The topic of landbanking has become a political hot potato in recent years – but what is the truth behind it and how will the government act?
The Oxford English Dictionary defines a ‘landbank’ as “a large area of land held by a public or private organisation for future development or disposal”.
So far, so uncontroversial.
However, as it looks increasingly likely that the government’s target of one million new homes by 2020 will be missed, the word ‘landbanking’ has become politically charged.
It is now frequently used as a verbal jab towards the housebuilding industry for not building fast enough. As the rhetoric is ratcheted up in anticipation of the housing white paper, the government and housebuilders look set to collide.
In its broadest sense, landbanking is simply preventing land from being brought forward for development. However, it is also used to describe a more deliberate practice of constraining supply in order to drive up demand and prices.
That constrained supply includes land that has the benefit of planning permission but where ground is yet to be broken. Clearly, the government has these sites firmly in its sights. Communities secretary Sajid Javid has made housing his top priority. He has also personalised landbanking as only a politician can, ordering big developers to “release their stranglehold on supply”.
And he has accused them of “not building homes they have permission for so that they can push up demand and prices… hoarding land rather than prioritising building… it has to stop, or be stopped”.
“Communities secretary Sajid Javid has personalised landbanking as only a politician can”
Yet the Home Builders Federation has called landbanking a myth, pointing to a range of other factors that can contribute to slow delivery. There is certainly some truth there. No two sites are ever the same and not all planning permissions are created equal – some are ‘oven-ready’, while others need fine-tuning to ensure the development they authorise is deliverable.
Historically, fingers were pointed at the planning system – it was too slow, too bureaucratic and too complicated. That led to a raft of planning reforms aimed at speeding up the process.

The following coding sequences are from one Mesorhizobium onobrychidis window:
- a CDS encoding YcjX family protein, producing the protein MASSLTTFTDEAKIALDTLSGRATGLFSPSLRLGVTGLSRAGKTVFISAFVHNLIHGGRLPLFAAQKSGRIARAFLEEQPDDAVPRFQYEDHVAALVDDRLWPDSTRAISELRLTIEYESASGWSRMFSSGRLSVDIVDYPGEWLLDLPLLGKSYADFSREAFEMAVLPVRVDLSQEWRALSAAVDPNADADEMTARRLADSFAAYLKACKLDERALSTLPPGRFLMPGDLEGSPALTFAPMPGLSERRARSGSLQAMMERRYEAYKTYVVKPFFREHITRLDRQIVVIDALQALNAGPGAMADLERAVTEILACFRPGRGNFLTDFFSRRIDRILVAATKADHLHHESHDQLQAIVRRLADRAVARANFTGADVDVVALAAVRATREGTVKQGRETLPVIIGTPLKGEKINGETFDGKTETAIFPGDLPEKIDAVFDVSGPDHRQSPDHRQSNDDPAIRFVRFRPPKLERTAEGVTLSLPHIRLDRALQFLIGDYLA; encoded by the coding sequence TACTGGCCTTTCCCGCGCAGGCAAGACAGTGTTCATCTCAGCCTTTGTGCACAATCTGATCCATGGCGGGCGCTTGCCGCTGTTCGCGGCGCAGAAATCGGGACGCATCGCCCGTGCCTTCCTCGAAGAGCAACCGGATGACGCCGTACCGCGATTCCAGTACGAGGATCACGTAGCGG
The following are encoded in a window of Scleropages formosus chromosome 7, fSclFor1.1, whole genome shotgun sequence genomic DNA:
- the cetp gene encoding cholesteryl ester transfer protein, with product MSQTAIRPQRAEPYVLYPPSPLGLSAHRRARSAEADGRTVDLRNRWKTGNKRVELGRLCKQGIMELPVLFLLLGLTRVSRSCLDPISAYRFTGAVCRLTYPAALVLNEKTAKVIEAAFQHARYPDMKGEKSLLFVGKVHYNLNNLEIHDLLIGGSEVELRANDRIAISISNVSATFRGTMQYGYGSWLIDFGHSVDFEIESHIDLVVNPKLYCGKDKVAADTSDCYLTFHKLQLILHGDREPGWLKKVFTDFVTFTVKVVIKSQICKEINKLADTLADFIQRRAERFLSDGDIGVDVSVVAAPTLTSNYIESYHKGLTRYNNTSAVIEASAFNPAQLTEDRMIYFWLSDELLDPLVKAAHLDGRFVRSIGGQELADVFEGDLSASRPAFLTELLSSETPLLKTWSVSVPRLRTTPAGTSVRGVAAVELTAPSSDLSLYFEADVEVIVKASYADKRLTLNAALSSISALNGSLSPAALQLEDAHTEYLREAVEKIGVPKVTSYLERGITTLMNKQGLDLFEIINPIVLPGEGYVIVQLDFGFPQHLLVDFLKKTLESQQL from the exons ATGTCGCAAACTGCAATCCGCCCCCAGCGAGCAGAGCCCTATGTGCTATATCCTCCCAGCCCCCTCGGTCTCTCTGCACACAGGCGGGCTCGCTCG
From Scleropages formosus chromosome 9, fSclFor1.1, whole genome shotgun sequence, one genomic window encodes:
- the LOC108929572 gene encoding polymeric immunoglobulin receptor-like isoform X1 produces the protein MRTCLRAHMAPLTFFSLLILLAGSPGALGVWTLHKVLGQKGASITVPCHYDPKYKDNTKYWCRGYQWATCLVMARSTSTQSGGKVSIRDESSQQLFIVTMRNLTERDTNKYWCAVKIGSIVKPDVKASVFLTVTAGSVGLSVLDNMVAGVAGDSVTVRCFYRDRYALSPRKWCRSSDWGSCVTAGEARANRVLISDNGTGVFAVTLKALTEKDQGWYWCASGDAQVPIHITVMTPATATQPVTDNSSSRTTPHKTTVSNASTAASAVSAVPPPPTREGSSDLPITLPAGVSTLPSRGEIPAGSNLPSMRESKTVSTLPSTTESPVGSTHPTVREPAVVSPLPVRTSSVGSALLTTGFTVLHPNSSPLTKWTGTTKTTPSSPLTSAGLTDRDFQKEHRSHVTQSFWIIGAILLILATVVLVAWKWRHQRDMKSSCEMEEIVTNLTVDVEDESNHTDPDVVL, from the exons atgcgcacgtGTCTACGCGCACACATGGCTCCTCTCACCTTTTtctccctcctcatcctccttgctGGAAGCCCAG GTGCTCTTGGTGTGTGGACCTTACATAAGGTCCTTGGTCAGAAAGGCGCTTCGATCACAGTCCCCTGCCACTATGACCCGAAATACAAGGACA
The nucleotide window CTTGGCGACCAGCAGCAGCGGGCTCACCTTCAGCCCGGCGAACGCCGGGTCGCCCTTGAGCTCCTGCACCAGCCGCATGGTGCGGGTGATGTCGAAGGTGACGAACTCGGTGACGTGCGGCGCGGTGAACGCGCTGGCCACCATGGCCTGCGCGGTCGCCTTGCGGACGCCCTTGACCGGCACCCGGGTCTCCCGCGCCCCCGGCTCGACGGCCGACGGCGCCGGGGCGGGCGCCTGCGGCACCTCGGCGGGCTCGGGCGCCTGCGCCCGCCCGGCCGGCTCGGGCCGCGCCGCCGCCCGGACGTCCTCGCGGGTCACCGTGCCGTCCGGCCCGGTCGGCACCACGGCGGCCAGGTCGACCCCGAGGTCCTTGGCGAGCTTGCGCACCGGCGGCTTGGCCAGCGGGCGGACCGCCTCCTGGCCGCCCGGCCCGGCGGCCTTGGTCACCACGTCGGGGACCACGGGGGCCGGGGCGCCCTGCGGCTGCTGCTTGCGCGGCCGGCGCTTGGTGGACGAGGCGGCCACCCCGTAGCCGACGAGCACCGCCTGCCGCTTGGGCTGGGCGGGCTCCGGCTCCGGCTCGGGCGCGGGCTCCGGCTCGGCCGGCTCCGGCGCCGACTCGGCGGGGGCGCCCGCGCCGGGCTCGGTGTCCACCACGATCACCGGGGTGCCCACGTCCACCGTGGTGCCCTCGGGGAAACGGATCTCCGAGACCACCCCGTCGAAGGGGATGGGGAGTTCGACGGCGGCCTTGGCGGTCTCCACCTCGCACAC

Most recently, the Housing and Planning Act 2016 introduced potentially radical housing-led measures, including a new ‘planning permission in principle’, disapplying / modifying planning provisions to facilitate greater housing and bringing housing within the scope of the development consent order regime.
Alongside these future changes, we have seen further relaxations to the permitted development regime to facilitate greater housing delivery.
If, as is now the case, the planning system is delivering more planning permissions for housing, why is there still a glaring gap in delivery?
“Greater clarity is expected when the white paper lands and it remains to be seen whether the proposals are genuinely as hard-hitting and radical as some have predicted”
It is said that planning permission exists for 476,000 homes that remain unbuilt. How much of the housing gap is down to housebuilders landbanking?
At one level, there is a mismatch between expectation and reality. In many cases, submitting a planning application is just the beginning of a long and torturous journey. There are several complex and interlinked factors which affect delivery rates both before and after obtaining consent, including:
- Complex site assembly requirements, particularly with sites in multiple ownership;
- Discharging pre-commencement conditions;
- Negotiating complex section 106 agreements and highways agreements;
- Overcoming construction challenges on site, including skills gaps and materials shortages;
- Resourcing issues and varying approaches between local planning authorities.
Some of these factors are already being addressed, while others continue to cause delays in practice.
For example, the Neighbourhood Planning Bill attacks the use of “overly restrictive and unnecessary” planning conditions. It suggests the imposition of pre-commencement conditions would be contingent on the applicant’s advance agreement in writing. Similarly, the Housing and Planning Act looks to usher in a new dispute resolution procedure intended to speed up section 106 negotiations where progress has stalled.
On the other hand, inadequate resourcing of council planning departments remains a source of frustration for those negotiating on both sides of the table.
What lies ahead?
It seems likely that something will be done to tackle the perceived problem of landbanking, although the detail is still awaited in the delayed housing white paper. The talk to date has been of carrots and sticks, with possible ideas leaked to gauge industry reaction, including:
- Penalising developers for slow build-out rates;
- Taking into account a developer’s previous track record for delivery when determining a planning application;
- Attaching specific timeframes to the building out of consents, possibly with the agreement of the local planning authority.
Arguably with the exception of the last suggestion, these ideas are inherently fraught with difficulty. They would be hard to draft and even harder to implement.
Greater clarity is expected when the white paper finally lands and it remains to be seen whether the proposals contained within it are genuinely as hard-hitting and radical as some have predicted.
Jamie McKie is a senior associate at Dentons